211. lovely, according to Dyce = loving, and so Delius: moulded, shaped by Nature.
212-4. with two … crest. Douce explains, “Helen says, ‘we had two seeming bodies but only one heart.’ She then exemplifies her position by a simile — ‘we had two of the first, i.e. bodies, like double coats in heraldry that belong to man and wife as one person, but which, like our single heart, have but one crest.'” Wright makes this more clear by adding that in “the language of heraldry … when a tincture has been once mentioned in the description of a coat of arms, it is always afterwards referred to according to the order in which it occurs in the description; and a charge is accordingly said to be ‘of the first,’ ‘of the second,’ etc., if its tincture be the same as that of the field which is always mentioned first, or as that of the second or any other that has been specified.”
215. rent, tear; an older form of ‘rend’ frequent in Shakespeare.
218, 9. Our sex … injury, though I alone suffer from your behaviour, our whole sex is dishonoured by it.
220. amazed, utterly bewildered; see note on ii. 1. 113.
225. even but now, only a moment ago; even but is redundant.
229. Deny your love, deny all love for you; your, objectively.
231. But by … on, unless it be that you have incited him to do so.
232. What though, even if; supposing it to be the case: so in grace, looked upon with such favour.
233. So hung upon with love, so lovingly clung to; the idea being that of arms thrown round a person in loving embrace; cp. M. A. i. 1. 86, “Lord, he will hang upon him like a disease.”
234. Bit miserable … unloved, but suffering from that worst of miseries, the misery of loving without being loved in return.
237. persever, with the accent on the penultimate, as always in Shakespeare.
238. mouths, grimaces; cp. Lear, iii. 2. 36, “For there was never yet fair woman but she made mouths in a glass.”
239. hold … up, encourage each other in keeping up the fine joke you have between you.
240. well carried, if well managed; cp. M. A, iv. 1 212, “Marry, this well carried shall on her behalf Change slander to remorse”: shall be chronicled, will be thought worthy of being recorded as a good story.
241. grace, good feeling.
242. would not, for this irregular sequence of tenses, see Abb. § 370: argument, subject of your merriment; cp. M. A. i. 1. 258, “Thou wilt prove a notable argument.”
247. O excellent! Well done!
248. cannot entreat, cannot effect anything by her entreaties: I can compel, I can force Lysander to desist from mocking Helena.
252. lose, readily sacrifice; sc, his life.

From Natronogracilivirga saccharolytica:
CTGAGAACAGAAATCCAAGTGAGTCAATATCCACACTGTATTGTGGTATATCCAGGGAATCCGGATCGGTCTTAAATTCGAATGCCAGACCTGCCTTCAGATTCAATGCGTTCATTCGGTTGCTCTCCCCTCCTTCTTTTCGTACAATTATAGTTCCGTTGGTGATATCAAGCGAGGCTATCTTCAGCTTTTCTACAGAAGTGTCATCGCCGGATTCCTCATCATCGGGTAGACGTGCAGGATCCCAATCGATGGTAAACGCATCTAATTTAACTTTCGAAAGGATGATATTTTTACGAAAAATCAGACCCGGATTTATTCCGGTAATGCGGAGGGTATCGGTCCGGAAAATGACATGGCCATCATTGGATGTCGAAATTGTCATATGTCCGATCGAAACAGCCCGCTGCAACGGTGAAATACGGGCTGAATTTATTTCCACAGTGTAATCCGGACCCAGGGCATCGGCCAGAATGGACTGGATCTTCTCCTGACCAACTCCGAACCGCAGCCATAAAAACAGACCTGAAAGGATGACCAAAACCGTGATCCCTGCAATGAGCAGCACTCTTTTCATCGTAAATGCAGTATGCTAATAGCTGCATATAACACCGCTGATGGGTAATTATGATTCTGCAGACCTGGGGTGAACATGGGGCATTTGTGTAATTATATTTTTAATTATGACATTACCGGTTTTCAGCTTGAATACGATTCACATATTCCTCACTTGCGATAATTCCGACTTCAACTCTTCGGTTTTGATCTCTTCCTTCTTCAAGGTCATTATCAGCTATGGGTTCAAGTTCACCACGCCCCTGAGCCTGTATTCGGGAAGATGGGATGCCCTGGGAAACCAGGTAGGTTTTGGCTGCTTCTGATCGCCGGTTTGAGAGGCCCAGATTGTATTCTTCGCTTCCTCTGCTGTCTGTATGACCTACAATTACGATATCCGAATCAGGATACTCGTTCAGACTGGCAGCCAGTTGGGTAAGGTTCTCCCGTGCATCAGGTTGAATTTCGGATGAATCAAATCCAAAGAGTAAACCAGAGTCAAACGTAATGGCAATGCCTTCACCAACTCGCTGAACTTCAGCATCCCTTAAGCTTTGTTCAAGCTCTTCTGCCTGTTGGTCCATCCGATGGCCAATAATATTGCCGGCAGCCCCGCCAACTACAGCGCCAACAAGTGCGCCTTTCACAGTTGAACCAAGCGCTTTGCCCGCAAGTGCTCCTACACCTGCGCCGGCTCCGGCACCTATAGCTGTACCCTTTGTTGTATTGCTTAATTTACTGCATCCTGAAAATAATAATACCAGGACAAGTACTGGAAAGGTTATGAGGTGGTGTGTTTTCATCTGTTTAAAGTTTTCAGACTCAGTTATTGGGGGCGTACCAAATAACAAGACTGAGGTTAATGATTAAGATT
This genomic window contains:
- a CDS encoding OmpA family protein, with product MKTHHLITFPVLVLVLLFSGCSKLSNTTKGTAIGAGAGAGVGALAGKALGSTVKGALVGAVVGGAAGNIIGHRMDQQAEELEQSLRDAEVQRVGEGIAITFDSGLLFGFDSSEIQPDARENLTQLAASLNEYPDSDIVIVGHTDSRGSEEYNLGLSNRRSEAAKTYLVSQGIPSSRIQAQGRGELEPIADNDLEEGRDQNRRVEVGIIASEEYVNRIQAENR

255. withdraw … too, walk aside with me and prove it in mortal combat.
256. whereto tends all this? what object have you in view in acting thus?
257. Ethiope, dark as an Ethiopian. No, no; he’ll …, the first quarto reads ‘No, no; he’el seeme,’ etc.; the second, ‘No, no, he’el seeme,’ etc.; the folios, ‘No, no, sir, seem,’ etc. The Camb. Edd. mark a lacuna, but possibly nothing more is intended than a change of thought which causes Demetrius suddenly to break off in addressing Hermia and turn tauntingly to Lysander.
258. take on … follow, behave in a furious manner as though you intended to follow me: for take on, in this sense, cp. M. W. iii. 5. 40, “she does so take on with her men”; iii. H. VI. ii. 5. 104, “How will my mother for a father’s death Take on with me and ne’er be satisfied!”
259. a tame man, a coward, poltroon; cp. ii. H. IV. ii. 4. 105, “He’s no swaggerer, hostess; a tame cheater, i’ faith.”
260. Hang off … cat! cease to claw me as a cat does its prey; said to Hermia as she throws her arms around him to prevent his following Demetrius: for cat, used in a contemptuous sense, cp. A. W. iv. 3. 295, “he’s more and more a cat“: burr, the prickly case of the seeds of certain plants, e,g, the burdock, which clings to anything it touches.
264. loathed medicine, as nauseous to me as medicine.
265. Do you not jest? Surely you must be jesting.
267, 8. I would … you: I wish I had something more than your word, — your bond; for I see (alluding to Hermia’s throwing her arms round Lysander and so detaining him) you are easily held by a bond.
269. What, should … dead? What, does your taunt mean that you expect me to be so inhuman as to prevent her from clinging to me by striking her dead?